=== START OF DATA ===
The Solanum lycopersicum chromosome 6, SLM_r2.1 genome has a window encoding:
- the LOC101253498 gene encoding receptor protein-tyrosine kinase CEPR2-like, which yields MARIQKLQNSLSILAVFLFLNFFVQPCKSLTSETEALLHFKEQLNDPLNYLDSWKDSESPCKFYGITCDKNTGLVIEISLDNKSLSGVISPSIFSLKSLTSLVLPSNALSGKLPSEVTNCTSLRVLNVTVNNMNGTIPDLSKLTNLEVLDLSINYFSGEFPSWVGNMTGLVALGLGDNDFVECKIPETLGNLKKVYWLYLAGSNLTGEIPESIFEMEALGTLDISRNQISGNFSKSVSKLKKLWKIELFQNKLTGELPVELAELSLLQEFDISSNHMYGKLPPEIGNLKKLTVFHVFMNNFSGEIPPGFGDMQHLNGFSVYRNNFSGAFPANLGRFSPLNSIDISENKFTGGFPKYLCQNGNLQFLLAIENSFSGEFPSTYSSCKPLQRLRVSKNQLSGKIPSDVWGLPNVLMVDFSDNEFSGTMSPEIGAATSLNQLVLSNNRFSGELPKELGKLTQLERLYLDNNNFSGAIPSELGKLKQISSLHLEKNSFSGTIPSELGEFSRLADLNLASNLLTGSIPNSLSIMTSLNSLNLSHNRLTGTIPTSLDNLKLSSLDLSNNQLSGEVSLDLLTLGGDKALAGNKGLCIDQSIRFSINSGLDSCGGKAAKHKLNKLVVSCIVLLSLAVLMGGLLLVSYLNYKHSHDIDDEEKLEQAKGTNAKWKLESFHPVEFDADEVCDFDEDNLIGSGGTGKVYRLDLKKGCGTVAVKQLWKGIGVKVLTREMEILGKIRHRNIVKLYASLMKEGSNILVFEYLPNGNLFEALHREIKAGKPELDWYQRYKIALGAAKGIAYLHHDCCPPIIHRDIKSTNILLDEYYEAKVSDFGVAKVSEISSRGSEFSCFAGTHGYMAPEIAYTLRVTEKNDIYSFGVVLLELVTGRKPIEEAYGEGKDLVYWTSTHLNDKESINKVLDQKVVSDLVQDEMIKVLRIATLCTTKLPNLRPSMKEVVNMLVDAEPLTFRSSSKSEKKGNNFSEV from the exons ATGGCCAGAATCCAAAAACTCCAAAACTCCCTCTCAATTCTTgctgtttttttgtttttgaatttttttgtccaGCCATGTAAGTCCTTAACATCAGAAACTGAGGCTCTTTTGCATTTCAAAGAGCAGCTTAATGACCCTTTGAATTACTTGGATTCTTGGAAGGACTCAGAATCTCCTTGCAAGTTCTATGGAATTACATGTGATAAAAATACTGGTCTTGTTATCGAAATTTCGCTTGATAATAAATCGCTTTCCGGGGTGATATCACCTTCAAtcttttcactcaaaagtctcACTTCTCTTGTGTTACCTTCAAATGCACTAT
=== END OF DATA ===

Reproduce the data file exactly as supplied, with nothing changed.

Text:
The Solanum lycopersicum chromosome 6, SLM_r2.1 genome has a window encoding:
- the LOC101253498 gene encoding receptor protein-tyrosine kinase CEPR2-like, which yields MARIQKLQNSLSILAVFLFLNFFVQPCKSLTSETEALLHFKEQLNDPLNYLDSWKDSESPCKFYGITCDKNTGLVIEISLDNKSLSGVISPSIFSLKSLTSLVLPSNALSGKLPSEVTNCTSLRVLNVTVNNMNGTIPDLSKLTNLEVLDLSINYFSGEFPSWVGNMTGLVALGLGDNDFVECKIPETLGNLKKVYWLYLAGSNLTGEIPESIFEMEALGTLDISRNQISGNFSKSVSKLKKLWKIELFQNKLTGELPVELAELSLLQEFDISSNHMYGKLPPEIGNLKKLTVFHVFMNNFSGEIPPGFGDMQHLNGFSVYRNNFSGAFPANLGRFSPLNSIDISENKFTGGFPKYLCQNGNLQFLLAIENSFSGEFPSTYSSCKPLQRLRVSKNQLSGKIPSDVWGLPNVLMVDFSDNEFSGTMSPEIGAATSLNQLVLSNNRFSGELPKELGKLTQLERLYLDNNNFSGAIPSELGKLKQISSLHLEKNSFSGTIPSELGEFSRLADLNLASNLLTGSIPNSLSIMTSLNSLNLSHNRLTGTIPTSLDNLKLSSLDLSNNQLSGEVSLDLLTLGGDKALAGNKGLCIDQSIRFSINSGLDSCGGKAAKHKLNKLVVSCIVLLSLAVLMGGLLLVSYLNYKHSHDIDDEEKLEQAKGTNAKWKLESFHPVEFDADEVCDFDEDNLIGSGGTGKVYRLDLKKGCGTVAVKQLWKGIGVKVLTREMEILGKIRHRNIVKLYASLMKEGSNILVFEYLPNGNLFEALHREIKAGKPELDWYQRYKIALGAAKGIAYLHHDCCPPIIHRDIKSTNILLDEYYEAKVSDFGVAKVSEISSRGSEFSCFAGTHGYMAPEIAYTLRVTEKNDIYSFGVVLLELVTGRKPIEEAYGEGKDLVYWTSTHLNDKESINKVLDQKVVSDLVQDEMIKVLRIATLCTTKLPNLRPSMKEVVNMLVDAEPLTFRSSSKSEKKGNNFSEV from the exons ATGGCCAGAATCCAAAAACTCCAAAACTCCCTCTCAATTCTTgctgtttttttgtttttgaatttttttgtccaGCCATGTAAGTCCTTAACATCAGAAACTGAGGCTCTTTTGCATTTCAAAGAGCAGCTTAATGACCCTTTGAATTACTTGGATTCTTGGAAGGACTCAGAATCTCCTTGCAAGTTCTATGGAATTACATGTGATAAAAATACTGGTCTTGTTATCGAAATTTCGCTTGATAATAAATCGCTTTCCGGGGTGATATCACCTTCAAtcttttcactcaaaagtctcACTTCTCTTGTGTTACCTTCAAATGCACTAT